Monday, Tuesday, and then on Wednesday at noon, you already know the ritual. I walked all the way to The New Yorker, straight to the top floor. There was a new receptionist, but he gave me the same old look.
On Thursday I got a voicemail. It was the sweetest voice I had ever heard:
“Hi Gideon, this is Ann from The New Yorker. Could you drop by our office tomorrow? We would like to discuss some of your drawings.”
The next day, I saw the receptionist again. For the first time ever, I walked through the castle gates.
I met Francoise Mouly, in her office at The New Yorker. All my sketches were leaning against the wall and she said, “We would like to buy that one.”
I left The New Yorker offices and immediately called my mother in Israel:
“Mom, I’ve got a surprise for you!” “Is she Jewish? Are you getting married? What’s her name?” was her answer.
But this is not a story about drawings. It is a story about one word, full of inspiration:
It’s not fun to get a NO, really not a pleasure. CEOs, entrepreneurs, and creative people get all kinds of NOs.
In the beginning I thought every NO was the end of the world, a NO with a big exclamation point!
I might have given up my dream. A big mistake.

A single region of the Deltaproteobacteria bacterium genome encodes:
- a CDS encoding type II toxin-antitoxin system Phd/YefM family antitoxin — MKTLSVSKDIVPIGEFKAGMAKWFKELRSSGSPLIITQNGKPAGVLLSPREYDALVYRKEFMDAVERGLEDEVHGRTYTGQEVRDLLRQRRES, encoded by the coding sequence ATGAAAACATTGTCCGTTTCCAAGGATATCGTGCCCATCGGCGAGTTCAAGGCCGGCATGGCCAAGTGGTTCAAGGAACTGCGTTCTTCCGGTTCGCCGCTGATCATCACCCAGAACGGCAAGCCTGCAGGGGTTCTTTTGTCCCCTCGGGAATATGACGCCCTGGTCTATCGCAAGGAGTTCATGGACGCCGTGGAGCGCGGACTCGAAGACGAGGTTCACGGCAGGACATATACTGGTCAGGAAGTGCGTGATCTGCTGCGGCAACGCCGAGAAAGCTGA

The reality is different because NO is a part of life. Usually, NO comes with a comma.
Remember, my first NO was just a standard NO.
Then I got a very personal NO comma, “sorry” NO comma, “keep trying” NO comma, “holding one” NO comma, “holding two”
As in life- NO comma, “we don’t have the time.” NO comma, ”we don’t have the budget.” NO comma, “can we see another option?”
NO comma, NO comma, NO comma.
We have to examine, to explore, to discover which NO comma we are dealing with.
There are many types of NO commas. The first is the dramatic NO comma which drives us to work even harder. Then we have the inspirational NO comma which makes us rethink. Finally there’s the most challenging NO comma which leads us to change and go in a different direction.
NO comma has great power. Every NO comma is a treasure. Every NO comma is a great opportunity to search for the next YES.